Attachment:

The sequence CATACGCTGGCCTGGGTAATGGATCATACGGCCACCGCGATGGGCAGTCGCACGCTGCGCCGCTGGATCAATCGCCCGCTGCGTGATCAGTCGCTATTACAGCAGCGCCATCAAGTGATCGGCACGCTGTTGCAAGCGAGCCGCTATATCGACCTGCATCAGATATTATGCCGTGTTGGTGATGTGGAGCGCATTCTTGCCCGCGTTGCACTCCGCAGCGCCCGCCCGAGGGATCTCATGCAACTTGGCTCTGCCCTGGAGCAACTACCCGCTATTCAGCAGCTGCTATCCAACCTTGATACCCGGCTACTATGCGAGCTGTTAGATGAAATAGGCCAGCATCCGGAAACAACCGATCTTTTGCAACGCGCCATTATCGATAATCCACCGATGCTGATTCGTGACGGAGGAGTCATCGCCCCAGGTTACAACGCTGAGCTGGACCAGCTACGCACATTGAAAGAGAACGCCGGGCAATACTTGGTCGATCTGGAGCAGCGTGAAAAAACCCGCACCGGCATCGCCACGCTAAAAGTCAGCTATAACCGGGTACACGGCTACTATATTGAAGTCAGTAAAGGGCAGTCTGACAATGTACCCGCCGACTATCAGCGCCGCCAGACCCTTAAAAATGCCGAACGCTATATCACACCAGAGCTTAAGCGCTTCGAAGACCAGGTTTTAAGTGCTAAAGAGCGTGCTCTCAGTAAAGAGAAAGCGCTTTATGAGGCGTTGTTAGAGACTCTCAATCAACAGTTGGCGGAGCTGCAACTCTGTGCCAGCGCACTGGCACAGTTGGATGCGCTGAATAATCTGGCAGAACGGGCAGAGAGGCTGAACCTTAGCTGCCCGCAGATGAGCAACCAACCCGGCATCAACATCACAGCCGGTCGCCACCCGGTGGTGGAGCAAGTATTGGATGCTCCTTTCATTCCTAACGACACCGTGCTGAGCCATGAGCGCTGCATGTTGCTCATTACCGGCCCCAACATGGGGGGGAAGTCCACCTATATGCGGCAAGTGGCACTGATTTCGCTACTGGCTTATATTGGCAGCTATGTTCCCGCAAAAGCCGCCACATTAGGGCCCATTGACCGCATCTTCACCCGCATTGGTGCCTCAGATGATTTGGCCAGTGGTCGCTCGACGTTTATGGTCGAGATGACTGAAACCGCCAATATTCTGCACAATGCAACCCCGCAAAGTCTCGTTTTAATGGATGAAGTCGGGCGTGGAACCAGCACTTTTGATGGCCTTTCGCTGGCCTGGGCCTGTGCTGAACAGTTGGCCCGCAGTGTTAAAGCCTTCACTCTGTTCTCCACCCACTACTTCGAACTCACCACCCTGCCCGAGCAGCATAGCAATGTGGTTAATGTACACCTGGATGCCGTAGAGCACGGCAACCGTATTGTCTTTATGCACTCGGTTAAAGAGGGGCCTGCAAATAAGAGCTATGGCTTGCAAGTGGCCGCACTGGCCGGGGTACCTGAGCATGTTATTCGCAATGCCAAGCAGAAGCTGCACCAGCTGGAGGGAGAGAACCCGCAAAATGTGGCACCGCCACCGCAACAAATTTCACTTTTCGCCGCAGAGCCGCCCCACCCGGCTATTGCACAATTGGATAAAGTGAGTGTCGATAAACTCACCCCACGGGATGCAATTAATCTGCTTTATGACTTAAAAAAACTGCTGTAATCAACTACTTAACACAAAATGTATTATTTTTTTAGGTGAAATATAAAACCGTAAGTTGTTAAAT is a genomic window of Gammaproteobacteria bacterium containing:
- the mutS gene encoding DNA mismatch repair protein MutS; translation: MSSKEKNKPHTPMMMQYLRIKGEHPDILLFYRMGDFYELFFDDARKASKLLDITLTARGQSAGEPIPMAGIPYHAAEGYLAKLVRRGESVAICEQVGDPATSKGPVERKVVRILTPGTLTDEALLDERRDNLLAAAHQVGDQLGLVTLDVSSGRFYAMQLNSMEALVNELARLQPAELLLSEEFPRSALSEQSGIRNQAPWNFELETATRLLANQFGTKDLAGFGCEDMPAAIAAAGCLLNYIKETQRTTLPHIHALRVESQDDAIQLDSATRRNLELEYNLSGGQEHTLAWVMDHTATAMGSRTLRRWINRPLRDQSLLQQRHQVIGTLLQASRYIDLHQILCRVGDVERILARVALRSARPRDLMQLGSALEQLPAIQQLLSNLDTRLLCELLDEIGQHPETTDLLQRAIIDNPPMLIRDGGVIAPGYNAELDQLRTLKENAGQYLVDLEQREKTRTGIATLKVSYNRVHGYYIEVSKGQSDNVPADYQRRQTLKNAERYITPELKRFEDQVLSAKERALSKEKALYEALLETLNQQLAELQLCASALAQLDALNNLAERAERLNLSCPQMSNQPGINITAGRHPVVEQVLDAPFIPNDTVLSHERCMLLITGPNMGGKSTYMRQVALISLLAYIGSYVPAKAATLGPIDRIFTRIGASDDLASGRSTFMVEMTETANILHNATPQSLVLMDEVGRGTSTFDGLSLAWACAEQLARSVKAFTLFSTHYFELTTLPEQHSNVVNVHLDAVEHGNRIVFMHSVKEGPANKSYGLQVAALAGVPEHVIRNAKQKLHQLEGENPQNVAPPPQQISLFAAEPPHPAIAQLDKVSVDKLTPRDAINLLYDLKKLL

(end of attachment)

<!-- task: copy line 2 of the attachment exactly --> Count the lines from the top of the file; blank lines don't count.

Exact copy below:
- the mutS gene encoding DNA mismatch repair protein MutS; translation: MSSKEKNKPHTPMMMQYLRIKGEHPDILLFYRMGDFYELFFDDARKASKLLDITLTARGQSAGEPIPMAGIPYHAAEGYLAKLVRRGESVAICEQVGDPATSKGPVERKVVRILTPGTLTDEALLDERRDNLLAAAHQVGDQLGLVTLDVSSGRFYAMQLNSMEALVNELARLQPAELLLSEEFPRSALSEQSGIRNQAPWNFELETATRLLANQFGTKDLAGFGCEDMPAAIAAAGCLLNYIKETQRTTLPHIHALRVESQDDAIQLDSATRRNLELEYNLSGGQEHTLAWVMDHTATAMGSRTLRRWINRPLRDQSLLQQRHQVIGTLLQASRYIDLHQILCRVGDVERILARVALRSARPRDLMQLGSALEQLPAIQQLLSNLDTRLLCELLDEIGQHPETTDLLQRAIIDNPPMLIRDGGVIAPGYNAELDQLRTLKENAGQYLVDLEQREKTRTGIATLKVSYNRVHGYYIEVSKGQSDNVPADYQRRQTLKNAERYITPELKRFEDQVLSAKERALSKEKALYEALLETLNQQLAELQLCASALAQLDALNNLAERAERLNLSCPQMSNQPGINITAGRHPVVEQVLDAPFIPNDTVLSHERCMLLITGPNMGGKSTYMRQVALISLLAYIGSYVPAKAATLGPIDRIFTRIGASDDLASGRSTFMVEMTETANILHNATPQSLVLMDEVGRGTSTFDGLSLAWACAEQLARSVKAFTLFSTHYFELTTLPEQHSNVVNVHLDAVEHGNRIVFMHSVKEGPANKSYGLQVAALAGVPEHVIRNAKQKLHQLEGENPQNVAPPPQQISLFAAEPPHPAIAQLDKVSVDKLTPRDAINLLYDLKKLL